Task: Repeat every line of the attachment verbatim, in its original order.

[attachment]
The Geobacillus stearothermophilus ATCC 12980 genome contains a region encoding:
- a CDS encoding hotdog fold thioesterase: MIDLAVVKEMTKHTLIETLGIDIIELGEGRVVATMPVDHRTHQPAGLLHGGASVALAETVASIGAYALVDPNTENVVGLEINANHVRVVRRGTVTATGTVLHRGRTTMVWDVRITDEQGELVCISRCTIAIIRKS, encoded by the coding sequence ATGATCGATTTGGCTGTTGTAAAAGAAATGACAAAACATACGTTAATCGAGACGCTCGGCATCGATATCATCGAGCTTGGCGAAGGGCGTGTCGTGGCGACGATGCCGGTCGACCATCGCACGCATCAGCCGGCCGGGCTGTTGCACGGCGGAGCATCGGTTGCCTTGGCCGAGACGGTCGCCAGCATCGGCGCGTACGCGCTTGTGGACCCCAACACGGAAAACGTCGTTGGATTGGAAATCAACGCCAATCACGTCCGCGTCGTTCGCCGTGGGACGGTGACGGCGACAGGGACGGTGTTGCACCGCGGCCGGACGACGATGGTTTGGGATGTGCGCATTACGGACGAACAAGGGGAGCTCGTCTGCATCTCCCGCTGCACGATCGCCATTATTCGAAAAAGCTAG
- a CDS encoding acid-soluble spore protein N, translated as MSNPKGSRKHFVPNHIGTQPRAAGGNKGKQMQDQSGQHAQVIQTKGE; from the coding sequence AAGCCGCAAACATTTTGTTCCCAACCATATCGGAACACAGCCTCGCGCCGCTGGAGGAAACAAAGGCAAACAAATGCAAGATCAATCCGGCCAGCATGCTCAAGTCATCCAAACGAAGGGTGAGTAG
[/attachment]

The Geobacillus stearothermophilus ATCC 12980 genome contains a region encoding:
- a CDS encoding hotdog fold thioesterase: MIDLAVVKEMTKHTLIETLGIDIIELGEGRVVATMPVDHRTHQPAGLLHGGASVALAETVASIGAYALVDPNTENVVGLEINANHVRVVRRGTVTATGTVLHRGRTTMVWDVRITDEQGELVCISRCTIAIIRKS, encoded by the coding sequence ATGATCGATTTGGCTGTTGTAAAAGAAATGACAAAACATACGTTAATCGAGACGCTCGGCATCGATATCATCGAGCTTGGCGAAGGGCGTGTCGTGGCGACGATGCCGGTCGACCATCGCACGCATCAGCCGGCCGGGCTGTTGCACGGCGGAGCATCGGTTGCCTTGGCCGAGACGGTCGCCAGCATCGGCGCGTACGCGCTTGTGGACCCCAACACGGAAAACGTCGTTGGATTGGAAATCAACGCCAATCACGTCCGCGTCGTTCGCCGTGGGACGGTGACGGCGACAGGGACGGTGTTGCACCGCGGCCGGACGACGATGGTTTGGGATGTGCGCATTACGGACGAACAAGGGGAGCTCGTCTGCATCTCCCGCTGCACGATCGCCATTATTCGAAAAAGCTAG
- a CDS encoding acid-soluble spore protein N, translated as MSNPKGSRKHFVPNHIGTQPRAAGGNKGKQMQDQSGQHAQVIQTKGE; from the coding sequence AAGCCGCAAACATTTTGTTCCCAACCATATCGGAACACAGCCTCGCGCCGCTGGAGGAAACAAAGGCAAACAAATGCAAGATCAATCCGGCCAGCATGCTCAAGTCATCCAAACGAAGGGTGAGTAG